learning to love it

07.05.2007

As a kid I hated to read. Hated it! The only things I read were ski, running an backpacking magazines. Oh, and newspaper articles about my favorite baseball team.

School was torture. Textbooks and scholarly articles were the bane of my existence. My declared major was English education. Yeah, I know you must be asking yourself why did I choose that major—–the English part because I knew I hated to read, therefore I also knew I needed to get better at it. The education part because I love to help and teach people and possibly, because I was looking at weekends, summers and holidays off!

Fast forward to present day. If I hadn’t forced myself to read I would not be where I am today. I have learned more through the books that I’ve read than any other source of information in my life (except for the things I’ve learned through friendships relationships and children…but that’s a whole different story).

For me reading is a two-part process:

  • The information I am actually reading on the page and
  • The information on the page that makes me think and create new ideas (by far the most important in my opinion).

As I read I am constantly taking notes on paper as well as voice notes on my cell phone.
If the book is really good I can’t get through a page of reading before I’m off writing new ideas and thoughts in my notebook.

I still have a lot of work to do as the majority of the books I read (1-3 per week) are on business, sales, marketing and organizational topics (my top picks are on the right sidebar).  My wife thinks this is a travesty and I should enjoy fiction as well. Soon enough I tell her.

Anyway, I’ve read somewhere that reading (and writing) is the gateway to success and wealth. I’d have to agree.

So tell me this:
What books are on your list?

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5 Responses to “learning to love it”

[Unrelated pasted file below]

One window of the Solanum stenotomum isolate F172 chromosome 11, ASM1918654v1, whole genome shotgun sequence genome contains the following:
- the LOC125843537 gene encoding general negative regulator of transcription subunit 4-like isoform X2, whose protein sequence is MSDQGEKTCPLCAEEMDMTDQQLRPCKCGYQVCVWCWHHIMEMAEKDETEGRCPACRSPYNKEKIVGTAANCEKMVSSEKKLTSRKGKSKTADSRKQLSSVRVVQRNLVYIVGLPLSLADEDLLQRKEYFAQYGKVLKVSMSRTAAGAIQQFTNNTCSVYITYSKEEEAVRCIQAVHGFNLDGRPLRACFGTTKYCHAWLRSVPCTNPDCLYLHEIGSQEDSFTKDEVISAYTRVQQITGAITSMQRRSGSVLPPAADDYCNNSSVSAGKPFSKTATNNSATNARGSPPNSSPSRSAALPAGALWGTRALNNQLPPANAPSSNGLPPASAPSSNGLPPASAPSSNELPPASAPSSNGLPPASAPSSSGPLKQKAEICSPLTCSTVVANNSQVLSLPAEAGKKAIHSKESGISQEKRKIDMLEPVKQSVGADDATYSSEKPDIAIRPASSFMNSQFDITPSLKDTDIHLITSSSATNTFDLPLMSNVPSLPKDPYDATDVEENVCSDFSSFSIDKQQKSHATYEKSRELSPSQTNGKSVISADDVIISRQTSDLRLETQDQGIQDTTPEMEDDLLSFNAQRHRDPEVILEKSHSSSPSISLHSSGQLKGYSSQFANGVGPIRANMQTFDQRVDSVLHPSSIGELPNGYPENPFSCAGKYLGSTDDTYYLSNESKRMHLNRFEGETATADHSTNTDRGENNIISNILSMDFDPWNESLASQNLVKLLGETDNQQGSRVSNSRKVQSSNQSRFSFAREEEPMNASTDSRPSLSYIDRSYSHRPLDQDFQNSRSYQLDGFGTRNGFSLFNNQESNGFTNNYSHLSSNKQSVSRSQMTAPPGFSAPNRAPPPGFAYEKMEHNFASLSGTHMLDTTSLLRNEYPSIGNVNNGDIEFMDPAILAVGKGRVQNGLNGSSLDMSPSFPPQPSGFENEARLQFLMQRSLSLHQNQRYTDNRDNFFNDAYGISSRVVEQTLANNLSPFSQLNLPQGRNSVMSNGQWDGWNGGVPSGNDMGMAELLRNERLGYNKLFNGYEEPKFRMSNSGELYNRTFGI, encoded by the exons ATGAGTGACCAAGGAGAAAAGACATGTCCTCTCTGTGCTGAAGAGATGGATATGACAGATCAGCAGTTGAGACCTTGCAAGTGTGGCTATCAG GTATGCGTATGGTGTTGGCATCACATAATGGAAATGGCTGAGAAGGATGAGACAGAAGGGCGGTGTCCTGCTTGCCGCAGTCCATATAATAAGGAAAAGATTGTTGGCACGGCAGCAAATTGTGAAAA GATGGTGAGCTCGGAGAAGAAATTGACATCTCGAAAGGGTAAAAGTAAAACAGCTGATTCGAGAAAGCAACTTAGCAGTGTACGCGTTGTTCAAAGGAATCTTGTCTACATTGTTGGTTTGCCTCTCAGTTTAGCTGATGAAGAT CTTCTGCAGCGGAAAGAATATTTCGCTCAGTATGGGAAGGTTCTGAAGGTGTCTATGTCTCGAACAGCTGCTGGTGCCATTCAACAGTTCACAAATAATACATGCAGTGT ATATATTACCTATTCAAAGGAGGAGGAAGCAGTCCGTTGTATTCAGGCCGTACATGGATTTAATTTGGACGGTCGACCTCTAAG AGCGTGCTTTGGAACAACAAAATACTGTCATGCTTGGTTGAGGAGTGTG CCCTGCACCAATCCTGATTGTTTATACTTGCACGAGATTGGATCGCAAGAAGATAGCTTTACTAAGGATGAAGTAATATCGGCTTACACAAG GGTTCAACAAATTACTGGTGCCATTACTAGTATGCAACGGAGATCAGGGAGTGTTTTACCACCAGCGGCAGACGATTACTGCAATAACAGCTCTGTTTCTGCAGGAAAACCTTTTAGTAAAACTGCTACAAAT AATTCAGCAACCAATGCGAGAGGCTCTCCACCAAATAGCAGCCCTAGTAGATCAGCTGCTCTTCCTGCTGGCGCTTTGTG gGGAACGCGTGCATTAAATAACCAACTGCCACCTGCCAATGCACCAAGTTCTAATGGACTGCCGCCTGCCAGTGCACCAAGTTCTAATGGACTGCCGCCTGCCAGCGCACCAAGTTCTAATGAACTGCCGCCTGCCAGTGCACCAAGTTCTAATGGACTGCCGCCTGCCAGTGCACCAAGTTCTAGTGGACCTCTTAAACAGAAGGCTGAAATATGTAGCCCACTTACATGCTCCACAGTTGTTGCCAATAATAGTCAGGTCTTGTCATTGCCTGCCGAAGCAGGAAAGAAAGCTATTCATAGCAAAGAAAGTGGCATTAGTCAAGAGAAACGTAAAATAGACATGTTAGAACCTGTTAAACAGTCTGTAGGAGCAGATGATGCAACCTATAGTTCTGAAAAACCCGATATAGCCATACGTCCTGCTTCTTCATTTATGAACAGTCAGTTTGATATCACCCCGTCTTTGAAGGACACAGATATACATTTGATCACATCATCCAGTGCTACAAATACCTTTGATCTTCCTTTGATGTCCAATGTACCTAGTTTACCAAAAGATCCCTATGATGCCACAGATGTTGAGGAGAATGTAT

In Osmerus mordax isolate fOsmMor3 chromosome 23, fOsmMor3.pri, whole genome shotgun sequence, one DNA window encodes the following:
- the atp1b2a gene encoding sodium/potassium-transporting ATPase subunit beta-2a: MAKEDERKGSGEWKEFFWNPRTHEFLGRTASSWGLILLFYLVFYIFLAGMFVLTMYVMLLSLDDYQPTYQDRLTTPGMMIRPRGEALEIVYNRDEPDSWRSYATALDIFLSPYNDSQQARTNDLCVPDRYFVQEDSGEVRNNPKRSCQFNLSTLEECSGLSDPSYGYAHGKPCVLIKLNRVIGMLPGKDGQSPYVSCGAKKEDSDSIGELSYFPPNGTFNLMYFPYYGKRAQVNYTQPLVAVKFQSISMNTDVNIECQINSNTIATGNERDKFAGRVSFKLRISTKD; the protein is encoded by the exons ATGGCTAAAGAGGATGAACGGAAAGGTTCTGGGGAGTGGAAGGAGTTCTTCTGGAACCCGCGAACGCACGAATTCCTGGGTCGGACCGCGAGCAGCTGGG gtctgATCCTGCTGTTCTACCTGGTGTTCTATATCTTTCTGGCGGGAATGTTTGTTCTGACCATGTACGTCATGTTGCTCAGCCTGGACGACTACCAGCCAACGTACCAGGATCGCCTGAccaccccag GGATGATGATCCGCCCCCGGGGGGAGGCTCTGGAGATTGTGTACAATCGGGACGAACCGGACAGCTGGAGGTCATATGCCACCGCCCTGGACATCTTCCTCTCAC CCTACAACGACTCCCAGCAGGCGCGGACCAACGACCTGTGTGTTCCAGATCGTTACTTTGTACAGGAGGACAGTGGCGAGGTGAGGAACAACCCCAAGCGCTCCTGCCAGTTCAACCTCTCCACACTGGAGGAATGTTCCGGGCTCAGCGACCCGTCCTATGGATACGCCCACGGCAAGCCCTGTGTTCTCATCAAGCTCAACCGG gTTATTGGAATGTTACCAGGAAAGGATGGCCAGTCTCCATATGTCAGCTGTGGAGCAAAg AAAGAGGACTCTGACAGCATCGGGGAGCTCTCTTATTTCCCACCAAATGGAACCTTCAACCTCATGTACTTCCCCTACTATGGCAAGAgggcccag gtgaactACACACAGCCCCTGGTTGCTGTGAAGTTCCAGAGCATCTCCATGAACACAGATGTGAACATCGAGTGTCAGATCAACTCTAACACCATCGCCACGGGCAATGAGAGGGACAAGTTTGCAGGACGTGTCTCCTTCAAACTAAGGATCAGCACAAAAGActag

1. cptcrayon Says:

    “If the book is really good I can’t get through a page of reading before I’m off writing new ideas and thoughts in my notebook.”

    This is a good thing to remember. Good reading is active, not passive.

    A few books on my list:
    A Mathematician’s Apology ~ G.H. Hardy
    Seth Godin’s stuff
    The Everlasting Man ~ G.K. Chesterton

  2. EM Says:

    “Good reading is active, not passive.”

    That’s perfect cptcrayon-

    Thanks for the heads up on other books as well.

  3. StupidJimmy Says:

    Fiction will be your reward at the end of the climb. I think your strategy is wise, making noted while the thoughts are fresh.
    One way I’ve always managed to get more from educational reading is that I read through once, return and highlight, and then enter my highlighted text into Microsoft Word. Most of the reading I have to do lately is related to the Securities industry licensing, so I imagine it can as heavy as what you’re dealing with as well.

  4. Dave Says:

    Harry Potter, man. They’re the best. I got to read The Island of Doctor Moreau last week at scout camp, it totally freaked my out. I read it in a day. For the rest of the day I expected to see all the little hellions at camp with slitted pupils, running around on all fours as soon as I turn my back on them.


  5. […] learning to love it If the book is really good I can?t get through a page of reading before I?m off writing new ideas and thoughts in my notebook. I still have a lot of work to do as the majority of the books I read (1-3 per week) are on business, sales, … […]


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